Ok, call me perverted, but I love this: the Fundamentalist Curch of Latter Day Saints, the Texas LDS sect that recently had all their children removed and then returned by the state because of unproven allegations of child abuse, is launching a clothing line. And here's the beautiful part: it's a children's clothing line.
And why not? The minute any person or group becomes famous in America the first thing they do is launch a clothing and/or perfume line. Gerry Garcia sold neckties for crying out loud. I doubt he wore a necktie anytime in the last 50 years of his life. Diddy, J-Zee, Regis, Trump, J-Lo, they all jump on the band wagon. Paris Hilton? Please! Basketball players have it easy because they kind of have a franchise set up through Nike or Rebok. All they have to do is license their names and their shoe appears.
Seabrook is right: the brand is the filament linking culture to marketing. The primary goal of every person trying to break into the cult of celebrity (as opposed to those athletes, actors and singers who are truly into it for their art--a decidedly modernist attitude) is to create a brand around themselves and then sell their identity through licensing deals or their own product lines. Even guys in obscure fields like hunting and fishing have their own clothing lines and lines of lures, marinades, or game calls. There is no such thing anymore as non-commercial space. There is also no such thing as a non-commercial person. We are all both consumers and producers. We are all commodities. And those of us who successfully exploit our own personal brands are the icons of today's marketing culture. The secret of Michael Jordan's popularity is not that he was the greatest basketball player alive. It's that being the greatest basketball player alive made him the greatest pitchman alive. His popularity extended far beyond basketball, mostly through commercials and his shoe line. The same is true of the other big earners in sports: Jeff Gordon, Dale Earnhardt Junior, Tiger Woods, Shaquile O'Neil, and Michael Shumacher. Shumacher used to be the highest paid athlete in the world until his retirement two years ago. Now, in spite of being retired, he's the 5th highest paid athlete int he world. Jordan, also retired, is the 10th highest paid athlete. Woods, who made $100 Million last year, only made $11 million in winnings. The other $89 Million was in endorsements. It is all about Brand Tiger. As Jameson would say, it is "the logic of late capitalism."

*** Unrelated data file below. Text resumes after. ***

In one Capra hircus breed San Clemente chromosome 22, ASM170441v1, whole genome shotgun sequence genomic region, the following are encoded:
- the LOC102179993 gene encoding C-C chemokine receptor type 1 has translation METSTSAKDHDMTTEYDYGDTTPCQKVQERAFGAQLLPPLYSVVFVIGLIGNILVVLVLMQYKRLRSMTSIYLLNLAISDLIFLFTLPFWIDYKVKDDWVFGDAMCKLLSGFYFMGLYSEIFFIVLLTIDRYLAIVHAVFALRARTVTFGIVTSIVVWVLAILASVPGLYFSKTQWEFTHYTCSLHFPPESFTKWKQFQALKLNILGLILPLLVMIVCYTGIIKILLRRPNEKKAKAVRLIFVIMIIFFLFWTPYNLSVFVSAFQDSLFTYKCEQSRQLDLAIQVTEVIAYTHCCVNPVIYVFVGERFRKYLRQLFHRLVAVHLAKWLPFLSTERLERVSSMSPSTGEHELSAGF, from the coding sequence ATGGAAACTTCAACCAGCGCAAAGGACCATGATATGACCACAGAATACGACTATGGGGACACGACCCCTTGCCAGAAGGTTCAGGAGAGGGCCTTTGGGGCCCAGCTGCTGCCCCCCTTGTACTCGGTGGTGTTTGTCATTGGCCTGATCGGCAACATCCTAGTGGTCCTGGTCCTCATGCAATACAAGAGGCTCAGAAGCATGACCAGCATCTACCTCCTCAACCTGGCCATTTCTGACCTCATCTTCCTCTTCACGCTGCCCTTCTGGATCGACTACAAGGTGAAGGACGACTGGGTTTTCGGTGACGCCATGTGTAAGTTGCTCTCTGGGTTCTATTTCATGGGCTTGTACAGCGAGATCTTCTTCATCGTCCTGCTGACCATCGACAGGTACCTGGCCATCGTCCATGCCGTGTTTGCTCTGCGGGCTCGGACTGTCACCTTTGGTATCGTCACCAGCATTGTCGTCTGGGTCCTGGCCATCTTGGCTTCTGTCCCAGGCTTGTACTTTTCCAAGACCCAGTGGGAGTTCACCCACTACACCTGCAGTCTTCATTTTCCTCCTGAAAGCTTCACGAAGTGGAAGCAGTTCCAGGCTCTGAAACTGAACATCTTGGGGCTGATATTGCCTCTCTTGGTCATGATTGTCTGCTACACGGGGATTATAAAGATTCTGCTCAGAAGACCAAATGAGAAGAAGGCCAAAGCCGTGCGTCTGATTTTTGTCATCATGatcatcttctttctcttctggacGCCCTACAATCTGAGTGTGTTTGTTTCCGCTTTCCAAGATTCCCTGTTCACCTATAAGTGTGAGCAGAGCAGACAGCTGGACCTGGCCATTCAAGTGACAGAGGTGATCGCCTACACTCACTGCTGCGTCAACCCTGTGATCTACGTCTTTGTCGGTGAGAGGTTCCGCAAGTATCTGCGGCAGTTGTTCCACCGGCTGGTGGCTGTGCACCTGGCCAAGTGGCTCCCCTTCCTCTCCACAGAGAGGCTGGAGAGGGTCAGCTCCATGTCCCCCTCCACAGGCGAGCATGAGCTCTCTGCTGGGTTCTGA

So why shouldn't the FLDS start a children's clothing line? We've been watching the women of the sect, for the past to months, parade across our TV screens in those prairie dresses they wear. It has become kind of an identity for them. Of course they are going to take advantage of it. Marketing these days is all about niche marketing, and while the FLDS look is unlikely to catch on in the main stream it can certainly make the sect a whole lot of money.
I am so amused.